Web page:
California Veterans Group Distributes Free Cannabis
A local veterans organization in Santa Cruz, California, has begun providing free medical cannabis to area veterans.
Local nonprofit Santa Cruz Veterans Alliance now distributes free medical cannabis to veterans in the belief that the substance can be used to treat such medical conditions effectively as PTSD and addiction to prescription painkillers.
According to Jason Sweatt, one of the co-founders of the group, veterans have been hit especially hard by the country’s prescription painkiller epidemic and are in need of other options.
“What veterans need, what everyone needs, is alternatives to prescription medications. Not just narcotics, but also the wide range of antidepressants and their adverse side effects,” he said.
Addictions to prescription painkillers have grown astronomically in America in recent years. According to a recent report by the Centers for Disease Control, Americans’ abuse of prescription painkillers has reached the levels of an epidemic.
“The number of overdose deaths is now greater than those of deaths from heroin and cocaine combined,” the CDC wrote. “A big part of the problem is the nonmedical use of prescription painkillers — using drugs without a prescription… In 2010, about 12 million Americans (age 12 or older) reported nonmedical use of prescription painkillers in the past year.”
Medical cannabis is increasingly seen — especially amongst veterans groups — as an effective treatment for both chronic pain and addiction to prescription painkillers. The House of Representatives recently passed a measure allowing VA doctors to recommend medical cannabis in the states in which it is legal.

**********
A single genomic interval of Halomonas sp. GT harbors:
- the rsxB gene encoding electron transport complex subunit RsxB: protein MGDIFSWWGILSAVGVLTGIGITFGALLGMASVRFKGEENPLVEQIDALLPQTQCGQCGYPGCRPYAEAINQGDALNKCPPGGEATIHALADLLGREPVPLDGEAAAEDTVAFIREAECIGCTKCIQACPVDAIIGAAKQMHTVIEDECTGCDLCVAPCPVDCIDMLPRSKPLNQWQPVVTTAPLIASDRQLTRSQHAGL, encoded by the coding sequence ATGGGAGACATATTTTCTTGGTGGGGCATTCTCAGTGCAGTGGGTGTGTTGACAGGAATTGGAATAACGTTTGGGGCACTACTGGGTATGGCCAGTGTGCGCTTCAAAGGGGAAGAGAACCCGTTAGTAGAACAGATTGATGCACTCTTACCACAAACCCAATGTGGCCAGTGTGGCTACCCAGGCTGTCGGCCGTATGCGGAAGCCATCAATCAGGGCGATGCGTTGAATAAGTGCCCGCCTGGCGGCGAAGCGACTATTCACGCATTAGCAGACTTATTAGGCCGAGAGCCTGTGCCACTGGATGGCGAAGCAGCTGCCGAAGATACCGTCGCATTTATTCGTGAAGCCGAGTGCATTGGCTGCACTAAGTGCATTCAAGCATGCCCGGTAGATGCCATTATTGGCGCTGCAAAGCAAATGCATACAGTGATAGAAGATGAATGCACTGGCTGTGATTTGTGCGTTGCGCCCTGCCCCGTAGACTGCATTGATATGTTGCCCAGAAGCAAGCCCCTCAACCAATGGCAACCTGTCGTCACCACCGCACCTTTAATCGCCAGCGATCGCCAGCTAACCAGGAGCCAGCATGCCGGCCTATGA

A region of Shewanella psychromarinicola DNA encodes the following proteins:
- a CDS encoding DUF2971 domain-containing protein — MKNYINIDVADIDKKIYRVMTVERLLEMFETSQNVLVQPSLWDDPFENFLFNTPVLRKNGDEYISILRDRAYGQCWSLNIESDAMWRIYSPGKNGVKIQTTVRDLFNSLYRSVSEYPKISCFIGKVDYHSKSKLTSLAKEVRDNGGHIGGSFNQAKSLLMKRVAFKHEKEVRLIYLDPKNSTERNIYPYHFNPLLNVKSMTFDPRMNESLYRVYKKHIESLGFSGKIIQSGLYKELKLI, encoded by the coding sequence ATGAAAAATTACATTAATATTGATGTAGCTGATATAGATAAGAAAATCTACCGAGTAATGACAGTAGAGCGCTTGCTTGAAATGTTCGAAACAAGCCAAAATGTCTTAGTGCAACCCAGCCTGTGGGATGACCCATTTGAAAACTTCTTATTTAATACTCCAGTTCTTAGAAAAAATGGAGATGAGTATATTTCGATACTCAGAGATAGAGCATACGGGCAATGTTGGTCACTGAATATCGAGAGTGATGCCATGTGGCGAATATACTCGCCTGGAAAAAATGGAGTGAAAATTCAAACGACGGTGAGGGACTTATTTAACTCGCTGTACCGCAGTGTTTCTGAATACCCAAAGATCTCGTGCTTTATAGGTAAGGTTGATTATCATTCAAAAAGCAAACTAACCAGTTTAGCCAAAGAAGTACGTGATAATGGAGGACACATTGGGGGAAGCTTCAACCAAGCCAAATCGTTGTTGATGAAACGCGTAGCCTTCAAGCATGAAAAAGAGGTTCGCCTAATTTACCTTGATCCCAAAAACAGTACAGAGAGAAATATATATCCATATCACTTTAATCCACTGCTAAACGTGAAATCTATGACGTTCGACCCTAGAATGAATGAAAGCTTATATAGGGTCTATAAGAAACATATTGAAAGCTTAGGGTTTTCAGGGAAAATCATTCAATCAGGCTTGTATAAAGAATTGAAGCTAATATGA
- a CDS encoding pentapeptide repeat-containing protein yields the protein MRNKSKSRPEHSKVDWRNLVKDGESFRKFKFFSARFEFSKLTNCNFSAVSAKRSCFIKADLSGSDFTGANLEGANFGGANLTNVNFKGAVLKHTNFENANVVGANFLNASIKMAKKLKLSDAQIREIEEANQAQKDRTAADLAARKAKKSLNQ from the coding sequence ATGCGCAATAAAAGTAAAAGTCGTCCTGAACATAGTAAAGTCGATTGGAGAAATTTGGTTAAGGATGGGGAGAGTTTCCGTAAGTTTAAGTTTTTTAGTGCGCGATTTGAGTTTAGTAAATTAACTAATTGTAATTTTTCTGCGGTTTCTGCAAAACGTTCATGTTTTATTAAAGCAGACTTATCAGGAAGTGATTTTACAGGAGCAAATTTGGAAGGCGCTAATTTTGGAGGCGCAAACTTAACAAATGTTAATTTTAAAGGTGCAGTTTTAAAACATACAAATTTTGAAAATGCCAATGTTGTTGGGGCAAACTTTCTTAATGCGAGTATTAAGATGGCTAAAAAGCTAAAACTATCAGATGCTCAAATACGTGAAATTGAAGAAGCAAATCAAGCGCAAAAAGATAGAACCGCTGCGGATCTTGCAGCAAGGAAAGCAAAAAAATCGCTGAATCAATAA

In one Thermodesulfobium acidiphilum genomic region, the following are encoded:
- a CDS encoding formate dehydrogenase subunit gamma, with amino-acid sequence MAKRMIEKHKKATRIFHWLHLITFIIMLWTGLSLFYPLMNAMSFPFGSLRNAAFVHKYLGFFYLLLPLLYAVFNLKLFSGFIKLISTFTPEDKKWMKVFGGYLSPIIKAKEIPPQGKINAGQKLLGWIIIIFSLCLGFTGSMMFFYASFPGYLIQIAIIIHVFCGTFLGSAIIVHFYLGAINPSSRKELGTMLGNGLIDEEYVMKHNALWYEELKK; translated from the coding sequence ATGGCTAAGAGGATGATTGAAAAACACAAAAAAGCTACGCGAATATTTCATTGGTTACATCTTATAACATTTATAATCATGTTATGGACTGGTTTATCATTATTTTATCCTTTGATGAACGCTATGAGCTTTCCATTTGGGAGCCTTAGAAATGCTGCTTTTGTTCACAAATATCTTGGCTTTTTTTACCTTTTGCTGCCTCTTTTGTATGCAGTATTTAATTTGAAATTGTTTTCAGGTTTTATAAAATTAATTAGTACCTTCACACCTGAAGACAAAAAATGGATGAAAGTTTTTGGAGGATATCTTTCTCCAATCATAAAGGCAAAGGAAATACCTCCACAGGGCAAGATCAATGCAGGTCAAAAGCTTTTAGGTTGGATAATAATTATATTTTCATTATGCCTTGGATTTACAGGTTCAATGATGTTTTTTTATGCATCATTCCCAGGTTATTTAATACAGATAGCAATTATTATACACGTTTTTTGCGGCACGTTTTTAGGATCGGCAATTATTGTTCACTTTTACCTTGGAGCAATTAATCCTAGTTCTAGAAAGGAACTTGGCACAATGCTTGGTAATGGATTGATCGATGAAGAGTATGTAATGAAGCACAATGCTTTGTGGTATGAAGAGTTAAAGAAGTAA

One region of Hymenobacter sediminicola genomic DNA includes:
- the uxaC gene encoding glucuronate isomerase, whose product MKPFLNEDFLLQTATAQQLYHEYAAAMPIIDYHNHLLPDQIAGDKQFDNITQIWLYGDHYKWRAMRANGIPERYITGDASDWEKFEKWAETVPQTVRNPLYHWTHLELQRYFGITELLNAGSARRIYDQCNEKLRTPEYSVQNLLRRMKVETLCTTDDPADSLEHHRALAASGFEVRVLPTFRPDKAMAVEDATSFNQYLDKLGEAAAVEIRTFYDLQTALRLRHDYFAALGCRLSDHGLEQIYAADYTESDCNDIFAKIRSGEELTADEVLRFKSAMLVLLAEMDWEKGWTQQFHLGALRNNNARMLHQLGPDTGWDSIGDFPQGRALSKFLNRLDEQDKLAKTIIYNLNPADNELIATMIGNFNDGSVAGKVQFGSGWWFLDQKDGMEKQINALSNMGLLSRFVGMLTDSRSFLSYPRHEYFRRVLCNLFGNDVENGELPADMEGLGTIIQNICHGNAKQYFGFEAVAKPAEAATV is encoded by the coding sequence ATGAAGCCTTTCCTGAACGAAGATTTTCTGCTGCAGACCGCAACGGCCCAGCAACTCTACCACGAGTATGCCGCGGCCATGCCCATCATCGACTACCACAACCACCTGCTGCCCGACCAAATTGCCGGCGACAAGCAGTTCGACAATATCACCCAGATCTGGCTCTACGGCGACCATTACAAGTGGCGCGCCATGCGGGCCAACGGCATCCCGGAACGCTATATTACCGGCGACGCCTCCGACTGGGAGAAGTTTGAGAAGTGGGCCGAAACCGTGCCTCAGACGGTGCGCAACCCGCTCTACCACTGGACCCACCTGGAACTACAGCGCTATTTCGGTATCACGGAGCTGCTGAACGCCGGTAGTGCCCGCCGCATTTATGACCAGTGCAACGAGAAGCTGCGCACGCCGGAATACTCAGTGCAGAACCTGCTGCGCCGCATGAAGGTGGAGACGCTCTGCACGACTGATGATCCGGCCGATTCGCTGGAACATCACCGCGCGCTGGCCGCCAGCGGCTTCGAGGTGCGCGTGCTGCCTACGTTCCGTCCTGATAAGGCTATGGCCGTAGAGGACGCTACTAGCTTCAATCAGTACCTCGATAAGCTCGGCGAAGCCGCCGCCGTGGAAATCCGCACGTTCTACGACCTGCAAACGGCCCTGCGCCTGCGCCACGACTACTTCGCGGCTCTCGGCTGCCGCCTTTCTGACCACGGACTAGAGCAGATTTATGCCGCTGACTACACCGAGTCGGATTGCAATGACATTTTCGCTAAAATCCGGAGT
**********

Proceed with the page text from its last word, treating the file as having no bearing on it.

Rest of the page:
State governments have also been getting aboard the medical-cannabis bandwagon. Veterans groups have advocated across the country to make medical cannabis more available to vets statewide.
For some Santa Cruz veterans, the choice between prescription painkillers and medical cannabis is a no-brainer.
“I’ve had nine surgeries in the last six years,” says Army veteran Timote Peterson, 64. “Medical marijuana is far preferable to where I was a few years ago. These guys have helped me out.
“Medical marijuana is not perfect,” he continued. “It isn’t that effective for really acute pain, but it is a damn sight better than most the other stuff they prescribe to you.”
There have yet to be any controlled substances to test the safety and effectiveness in using medical cannabis to treat such medical conditions as PTSD. However, the U.S. Drug Enforcement Agency has evidently warmed to the idea of using cannabis in PTSD’s treatment: the agency recently approved the first clinical study for the substance’s use in treatment for the condition.